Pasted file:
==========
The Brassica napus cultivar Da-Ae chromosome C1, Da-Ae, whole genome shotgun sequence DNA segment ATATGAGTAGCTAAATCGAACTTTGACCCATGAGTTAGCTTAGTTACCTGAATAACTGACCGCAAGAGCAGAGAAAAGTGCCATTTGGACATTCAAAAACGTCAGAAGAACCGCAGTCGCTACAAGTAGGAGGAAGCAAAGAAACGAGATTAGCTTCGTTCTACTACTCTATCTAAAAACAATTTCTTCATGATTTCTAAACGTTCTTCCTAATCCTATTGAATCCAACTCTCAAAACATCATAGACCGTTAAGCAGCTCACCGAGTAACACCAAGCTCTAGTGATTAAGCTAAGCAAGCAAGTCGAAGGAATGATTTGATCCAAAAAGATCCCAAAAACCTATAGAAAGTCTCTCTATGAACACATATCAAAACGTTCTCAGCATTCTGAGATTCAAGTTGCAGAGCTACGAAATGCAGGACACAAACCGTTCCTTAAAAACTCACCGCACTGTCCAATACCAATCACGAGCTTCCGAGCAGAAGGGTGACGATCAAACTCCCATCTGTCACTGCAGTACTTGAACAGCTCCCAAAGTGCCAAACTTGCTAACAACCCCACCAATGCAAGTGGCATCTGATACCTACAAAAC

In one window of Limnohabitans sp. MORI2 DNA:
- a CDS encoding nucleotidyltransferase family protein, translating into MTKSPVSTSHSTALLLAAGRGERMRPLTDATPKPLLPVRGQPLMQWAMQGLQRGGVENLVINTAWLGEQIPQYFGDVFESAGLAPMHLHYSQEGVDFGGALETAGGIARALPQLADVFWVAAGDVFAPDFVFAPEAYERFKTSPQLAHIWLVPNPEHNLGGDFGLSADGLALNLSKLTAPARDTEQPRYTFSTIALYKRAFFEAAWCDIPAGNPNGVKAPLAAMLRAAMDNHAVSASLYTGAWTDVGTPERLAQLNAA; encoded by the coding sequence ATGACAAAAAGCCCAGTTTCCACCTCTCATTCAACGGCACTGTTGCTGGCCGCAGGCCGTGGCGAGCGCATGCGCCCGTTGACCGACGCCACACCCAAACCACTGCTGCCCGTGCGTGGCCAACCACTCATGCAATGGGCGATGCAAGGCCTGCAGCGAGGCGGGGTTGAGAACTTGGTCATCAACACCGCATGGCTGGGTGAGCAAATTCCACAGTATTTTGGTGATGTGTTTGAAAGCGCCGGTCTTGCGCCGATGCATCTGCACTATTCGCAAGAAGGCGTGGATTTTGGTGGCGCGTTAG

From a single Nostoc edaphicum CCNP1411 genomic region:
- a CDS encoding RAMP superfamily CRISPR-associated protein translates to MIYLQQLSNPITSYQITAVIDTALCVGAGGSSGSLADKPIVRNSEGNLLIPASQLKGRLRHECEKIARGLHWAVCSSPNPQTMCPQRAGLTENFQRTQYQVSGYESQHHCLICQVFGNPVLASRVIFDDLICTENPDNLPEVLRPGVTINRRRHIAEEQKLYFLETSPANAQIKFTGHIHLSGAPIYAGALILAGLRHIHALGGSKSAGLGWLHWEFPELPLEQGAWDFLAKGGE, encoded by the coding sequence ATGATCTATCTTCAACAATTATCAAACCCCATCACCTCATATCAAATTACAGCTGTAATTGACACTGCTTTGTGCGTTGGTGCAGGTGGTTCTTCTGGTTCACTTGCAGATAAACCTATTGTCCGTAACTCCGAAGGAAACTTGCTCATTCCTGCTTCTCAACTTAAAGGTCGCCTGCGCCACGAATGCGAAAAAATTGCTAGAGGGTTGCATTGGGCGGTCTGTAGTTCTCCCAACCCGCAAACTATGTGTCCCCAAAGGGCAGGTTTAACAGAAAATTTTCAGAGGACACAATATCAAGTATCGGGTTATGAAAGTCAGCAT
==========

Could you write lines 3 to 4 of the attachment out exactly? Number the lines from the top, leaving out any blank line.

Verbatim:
- a CDS encoding nucleotidyltransferase family protein, translating into MTKSPVSTSHSTALLLAAGRGERMRPLTDATPKPLLPVRGQPLMQWAMQGLQRGGVENLVINTAWLGEQIPQYFGDVFESAGLAPMHLHYSQEGVDFGGALETAGGIARALPQLADVFWVAAGDVFAPDFVFAPEAYERFKTSPQLAHIWLVPNPEHNLGGDFGLSADGLALNLSKLTAPARDTEQPRYTFSTIALYKRAFFEAAWCDIPAGNPNGVKAPLAAMLRAAMDNHAVSASLYTGAWTDVGTPERLAQLNAA; encoded by the coding sequence ATGACAAAAAGCCCAGTTTCCACCTCTCATTCAACGGCACTGTTGCTGGCCGCAGGCCGTGGCGAGCGCATGCGCCCGTTGACCGACGCCACACCCAAACCACTGCTGCCCGTGCGTGGCCAACCACTCATGCAATGGGCGATGCAAGGCCTGCAGCGAGGCGGGGTTGAGAACTTGGTCATCAACACCGCATGGCTGGGTGAGCAAATTCCACAGTATTTTGGTGATGTGTTTGAAAGCGCCGGTCTTGCGCCGATGCATCTGCACTATTCGCAAGAAGGCGTGGATTTTGGTGGCGCGTTAG

From a single Nostoc edaphicum CCNP1411 genomic region: